The intervention in Afghanistan in many ways redefined how civilians and military personnel work together in conflict zones. International military forces perceived the provision of aid and economic development as a key part of their ultimate objective of state-building through stabilization. Aid agencies tended to view military efforts as short-term and lacking a true developmental perspective or understanding of  humanitarian principles. For many years these efforts co-existed in a state of tension, or often reluctant cooperation, with neither side fully understanding the others concerns. As international assistance, both military and civilian, begins to decrease in Afghanistan, it is time to ask whether anything has been learned from this decade-long, uneasy cohabitation.

Civil-Military Relations in Afghanistan: Lessons Learned from a Ten Year Engagement

The U.S. Institute of Peace (USIP) hosted a panel discussion on Wednesday April 24th from 2:00pm – 3:30pm on the newly published Overseas Development Institute (ODI) report “Search for Common Ground: Civil-Military Relations in Afghanistan, 2002-12” and provided an opportunity to reflect on lessons learned over the past 10 years in Afghanistan with a roundtable of experts stemming from the research, military and NGO communities.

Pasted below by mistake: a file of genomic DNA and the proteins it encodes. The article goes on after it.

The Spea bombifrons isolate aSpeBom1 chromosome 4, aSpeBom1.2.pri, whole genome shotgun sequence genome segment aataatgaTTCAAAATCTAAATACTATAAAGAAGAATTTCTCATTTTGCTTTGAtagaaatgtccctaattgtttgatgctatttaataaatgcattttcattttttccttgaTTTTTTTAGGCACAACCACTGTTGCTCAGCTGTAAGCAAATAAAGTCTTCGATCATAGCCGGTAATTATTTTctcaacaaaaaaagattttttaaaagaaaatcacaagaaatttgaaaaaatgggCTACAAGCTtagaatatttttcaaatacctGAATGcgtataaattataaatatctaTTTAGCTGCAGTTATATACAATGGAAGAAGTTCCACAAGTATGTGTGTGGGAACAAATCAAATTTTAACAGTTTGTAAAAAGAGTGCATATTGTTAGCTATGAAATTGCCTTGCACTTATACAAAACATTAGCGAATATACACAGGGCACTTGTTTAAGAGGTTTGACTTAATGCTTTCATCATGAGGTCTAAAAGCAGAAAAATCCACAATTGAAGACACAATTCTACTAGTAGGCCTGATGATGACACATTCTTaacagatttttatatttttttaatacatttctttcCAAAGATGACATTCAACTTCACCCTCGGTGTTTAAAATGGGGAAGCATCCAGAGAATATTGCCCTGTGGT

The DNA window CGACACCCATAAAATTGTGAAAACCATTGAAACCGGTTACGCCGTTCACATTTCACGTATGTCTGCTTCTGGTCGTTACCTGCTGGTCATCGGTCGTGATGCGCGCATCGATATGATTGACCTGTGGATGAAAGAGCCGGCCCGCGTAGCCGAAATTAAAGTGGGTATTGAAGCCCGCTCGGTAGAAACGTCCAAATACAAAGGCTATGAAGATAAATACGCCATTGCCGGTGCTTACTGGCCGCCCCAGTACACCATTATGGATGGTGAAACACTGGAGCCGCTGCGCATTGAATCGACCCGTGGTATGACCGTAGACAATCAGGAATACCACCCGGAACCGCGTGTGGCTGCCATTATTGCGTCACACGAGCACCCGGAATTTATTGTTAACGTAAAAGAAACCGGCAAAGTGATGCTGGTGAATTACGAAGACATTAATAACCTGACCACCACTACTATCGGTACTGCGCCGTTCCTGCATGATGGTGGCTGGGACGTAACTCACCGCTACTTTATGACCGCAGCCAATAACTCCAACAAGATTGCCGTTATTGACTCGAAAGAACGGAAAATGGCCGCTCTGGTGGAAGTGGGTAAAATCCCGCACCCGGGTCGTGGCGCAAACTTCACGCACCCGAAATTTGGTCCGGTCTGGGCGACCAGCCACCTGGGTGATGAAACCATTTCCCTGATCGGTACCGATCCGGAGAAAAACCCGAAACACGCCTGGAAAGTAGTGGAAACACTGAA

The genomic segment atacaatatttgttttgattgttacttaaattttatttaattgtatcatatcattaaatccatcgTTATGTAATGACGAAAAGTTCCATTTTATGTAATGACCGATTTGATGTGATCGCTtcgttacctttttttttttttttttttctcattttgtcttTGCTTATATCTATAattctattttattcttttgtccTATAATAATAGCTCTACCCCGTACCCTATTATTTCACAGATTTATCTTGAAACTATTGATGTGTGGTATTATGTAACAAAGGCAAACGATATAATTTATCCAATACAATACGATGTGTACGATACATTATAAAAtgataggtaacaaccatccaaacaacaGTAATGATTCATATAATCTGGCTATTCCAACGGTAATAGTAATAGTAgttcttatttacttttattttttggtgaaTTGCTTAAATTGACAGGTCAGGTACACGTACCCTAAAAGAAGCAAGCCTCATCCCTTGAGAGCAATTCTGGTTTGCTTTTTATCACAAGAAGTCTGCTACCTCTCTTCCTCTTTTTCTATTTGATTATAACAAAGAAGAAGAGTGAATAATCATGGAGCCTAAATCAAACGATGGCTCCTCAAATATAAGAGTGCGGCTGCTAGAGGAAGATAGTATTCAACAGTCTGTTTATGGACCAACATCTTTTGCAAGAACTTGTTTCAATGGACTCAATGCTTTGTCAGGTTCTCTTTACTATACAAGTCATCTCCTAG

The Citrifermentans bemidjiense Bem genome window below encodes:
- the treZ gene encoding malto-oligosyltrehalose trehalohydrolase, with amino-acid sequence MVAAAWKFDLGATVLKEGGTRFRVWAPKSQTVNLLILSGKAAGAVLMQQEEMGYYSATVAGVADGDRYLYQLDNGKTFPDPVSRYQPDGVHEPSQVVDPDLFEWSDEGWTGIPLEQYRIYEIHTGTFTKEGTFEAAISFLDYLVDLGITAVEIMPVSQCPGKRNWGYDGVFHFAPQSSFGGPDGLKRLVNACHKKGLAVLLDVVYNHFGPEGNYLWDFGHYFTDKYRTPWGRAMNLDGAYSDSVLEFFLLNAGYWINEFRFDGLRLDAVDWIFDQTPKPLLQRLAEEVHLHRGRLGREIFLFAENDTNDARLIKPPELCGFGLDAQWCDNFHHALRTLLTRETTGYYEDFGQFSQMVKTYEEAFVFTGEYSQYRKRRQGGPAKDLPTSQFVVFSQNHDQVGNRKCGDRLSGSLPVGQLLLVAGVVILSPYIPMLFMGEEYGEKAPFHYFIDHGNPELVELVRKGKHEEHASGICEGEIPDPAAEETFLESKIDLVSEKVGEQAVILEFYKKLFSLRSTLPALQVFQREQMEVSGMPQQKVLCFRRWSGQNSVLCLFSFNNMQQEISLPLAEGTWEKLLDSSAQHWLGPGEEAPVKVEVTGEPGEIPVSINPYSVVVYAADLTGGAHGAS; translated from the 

• John Agoglia – Vice President for Government Services, IDS International
  • Ashley Jackson – Research Fellow, Humanitarian Policy Group
  • Lisa Schirch – Director, 3P Human Security; Research Professor, The Center for Justice and Peacebuilding at Eastern Mennonite University; Policy Adviser, The Alliance for     Peacebuilding
  • Ann Vaughn – Senior Policy Advisor, Mercy Corps
  • Moderated by: Robert  M. Perito – Director, Security Sector Governance Center, U.S. Institute of Peace

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